“I’ve never seen anything so peculiar,” Eric said as he watched people posing for pictures in front of the pyramid.
“Come on, let’s find New York and Illinois,” replied Tim.
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For our final experience of the day, I thought we could do something particularly memorable—haunting, even. The Kissimmee Ghost Tour began in Kissimmee’s historic downtown district, where we met our spooky tour guides. All three of us felt the hairs on the back of our necks stand up as we listened to mysterious tales of murder and mayhem that took place in the alleys and shadows of this sleepy town. “All that time in History 101 and not once was this part of Kissimmee’s past mentioned,” Eric whispered.
“Don’t say things all quietly like that,” Tim hissed. “You’re freaking me out.” When the tour was over, I thought it would be nice to experience a different kind of chill—of the icy cold variety.
When we reentered the world of the living, we headed to 3 Sisters Speakeasy, a formerly secret bar run by sisters Ruth, Dodie and Fannie during the prohibition. The scene’s a little different now than it was when Ruth, Dodie and Fannie were around—for one thing, we didn’t have to knock and say a special password. For another, a live band was rocking a cover of “Take On Me” by A-ha when we stepped in. We actually used to love coming here before Tim and Eric moved—although we’d spent the whole day exploring new treasures, some things never change.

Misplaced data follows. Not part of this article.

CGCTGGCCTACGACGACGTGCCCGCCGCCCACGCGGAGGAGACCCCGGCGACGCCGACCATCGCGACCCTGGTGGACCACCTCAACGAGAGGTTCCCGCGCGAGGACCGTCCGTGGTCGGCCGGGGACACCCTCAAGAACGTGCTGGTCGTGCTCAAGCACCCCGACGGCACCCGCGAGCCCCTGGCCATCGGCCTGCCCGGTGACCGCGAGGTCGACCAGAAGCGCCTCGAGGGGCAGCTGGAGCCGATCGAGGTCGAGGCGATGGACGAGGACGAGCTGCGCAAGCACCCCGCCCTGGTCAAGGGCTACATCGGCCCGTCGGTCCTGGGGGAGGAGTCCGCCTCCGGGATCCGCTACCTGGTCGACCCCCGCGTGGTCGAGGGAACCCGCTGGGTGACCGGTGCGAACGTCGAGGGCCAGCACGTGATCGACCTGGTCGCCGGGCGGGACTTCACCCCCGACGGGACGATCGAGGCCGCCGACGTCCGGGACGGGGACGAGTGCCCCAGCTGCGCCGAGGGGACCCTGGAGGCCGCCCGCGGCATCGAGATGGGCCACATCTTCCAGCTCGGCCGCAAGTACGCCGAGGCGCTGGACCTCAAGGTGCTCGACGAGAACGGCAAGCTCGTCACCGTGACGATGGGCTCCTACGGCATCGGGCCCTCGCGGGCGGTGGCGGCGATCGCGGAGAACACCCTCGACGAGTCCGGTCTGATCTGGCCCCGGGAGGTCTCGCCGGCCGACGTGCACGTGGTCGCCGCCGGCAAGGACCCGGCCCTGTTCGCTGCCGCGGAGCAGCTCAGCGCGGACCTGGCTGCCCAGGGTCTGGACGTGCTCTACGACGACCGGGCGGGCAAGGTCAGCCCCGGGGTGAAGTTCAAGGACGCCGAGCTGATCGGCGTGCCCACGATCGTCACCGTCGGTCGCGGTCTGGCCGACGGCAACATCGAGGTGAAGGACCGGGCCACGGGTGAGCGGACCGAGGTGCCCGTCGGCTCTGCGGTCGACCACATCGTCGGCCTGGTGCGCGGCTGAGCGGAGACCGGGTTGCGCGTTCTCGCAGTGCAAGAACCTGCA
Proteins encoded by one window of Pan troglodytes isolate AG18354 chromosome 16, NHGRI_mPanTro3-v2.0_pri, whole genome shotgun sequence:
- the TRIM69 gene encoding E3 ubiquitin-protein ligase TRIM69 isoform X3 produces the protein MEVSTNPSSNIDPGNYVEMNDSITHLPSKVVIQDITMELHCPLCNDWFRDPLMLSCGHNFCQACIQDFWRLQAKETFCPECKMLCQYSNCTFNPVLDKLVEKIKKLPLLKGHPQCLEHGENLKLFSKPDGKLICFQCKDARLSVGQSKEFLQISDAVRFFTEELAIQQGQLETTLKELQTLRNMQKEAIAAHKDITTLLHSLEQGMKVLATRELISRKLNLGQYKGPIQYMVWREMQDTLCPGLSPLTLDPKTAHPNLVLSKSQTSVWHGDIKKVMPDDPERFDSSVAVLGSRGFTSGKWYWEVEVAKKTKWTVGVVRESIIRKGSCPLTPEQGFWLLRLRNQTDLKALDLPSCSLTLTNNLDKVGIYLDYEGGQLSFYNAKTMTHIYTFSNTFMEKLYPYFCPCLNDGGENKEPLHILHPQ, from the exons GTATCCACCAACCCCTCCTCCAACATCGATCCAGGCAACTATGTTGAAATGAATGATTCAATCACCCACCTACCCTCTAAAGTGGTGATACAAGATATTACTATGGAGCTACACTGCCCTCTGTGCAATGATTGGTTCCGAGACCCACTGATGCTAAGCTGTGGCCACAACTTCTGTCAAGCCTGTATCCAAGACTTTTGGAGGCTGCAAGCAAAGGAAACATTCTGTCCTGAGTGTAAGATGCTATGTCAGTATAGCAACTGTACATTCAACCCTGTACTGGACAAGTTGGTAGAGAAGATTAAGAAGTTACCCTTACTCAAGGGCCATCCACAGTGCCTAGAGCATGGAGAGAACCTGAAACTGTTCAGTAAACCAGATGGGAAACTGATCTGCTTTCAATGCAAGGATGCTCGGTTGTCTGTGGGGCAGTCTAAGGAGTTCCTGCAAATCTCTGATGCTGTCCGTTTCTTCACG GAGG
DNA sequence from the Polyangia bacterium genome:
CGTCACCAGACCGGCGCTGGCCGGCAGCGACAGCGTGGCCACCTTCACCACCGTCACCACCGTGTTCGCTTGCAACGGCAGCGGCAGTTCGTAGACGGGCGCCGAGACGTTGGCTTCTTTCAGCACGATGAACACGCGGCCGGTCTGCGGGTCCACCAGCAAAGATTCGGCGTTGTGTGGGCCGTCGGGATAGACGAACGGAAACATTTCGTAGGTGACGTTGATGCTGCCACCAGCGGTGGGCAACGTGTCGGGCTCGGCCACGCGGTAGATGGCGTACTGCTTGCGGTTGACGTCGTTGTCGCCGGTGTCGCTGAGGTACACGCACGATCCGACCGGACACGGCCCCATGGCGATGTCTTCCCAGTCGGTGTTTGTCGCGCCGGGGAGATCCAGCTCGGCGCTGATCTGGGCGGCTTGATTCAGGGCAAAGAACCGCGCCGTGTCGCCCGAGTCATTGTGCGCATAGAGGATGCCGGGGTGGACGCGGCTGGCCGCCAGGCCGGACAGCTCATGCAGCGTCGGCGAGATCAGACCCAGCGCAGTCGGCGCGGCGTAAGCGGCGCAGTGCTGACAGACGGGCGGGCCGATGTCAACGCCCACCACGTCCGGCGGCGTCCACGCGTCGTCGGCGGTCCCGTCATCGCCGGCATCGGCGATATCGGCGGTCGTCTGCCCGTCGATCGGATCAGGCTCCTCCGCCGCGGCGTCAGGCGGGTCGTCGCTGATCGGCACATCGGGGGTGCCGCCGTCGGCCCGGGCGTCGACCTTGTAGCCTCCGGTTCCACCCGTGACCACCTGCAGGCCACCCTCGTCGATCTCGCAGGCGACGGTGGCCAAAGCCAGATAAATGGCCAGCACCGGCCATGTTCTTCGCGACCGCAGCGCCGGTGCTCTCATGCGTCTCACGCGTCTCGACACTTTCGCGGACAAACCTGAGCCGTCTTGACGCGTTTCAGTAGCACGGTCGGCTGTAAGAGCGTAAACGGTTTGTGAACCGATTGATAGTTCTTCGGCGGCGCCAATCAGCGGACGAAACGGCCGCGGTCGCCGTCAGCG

We reminisced over beers and talked about how great it was to catch up and reflect. It was with great reluctance when we closed the bill.
“I can’t believe we have to go back home tomorrow,” Tim remarked.
We were all laughing as we arrived at their hotel. “Can’t wait to see what off-the-beaten-path place you take us next time we’re in town,” Eric said as we said our goodbyes.
“Though maybe we could avoid the gators,” Tim laughed, giving me a bear hug.
“I’ll see what I discover next and I’ll let you know!” I said with a wave.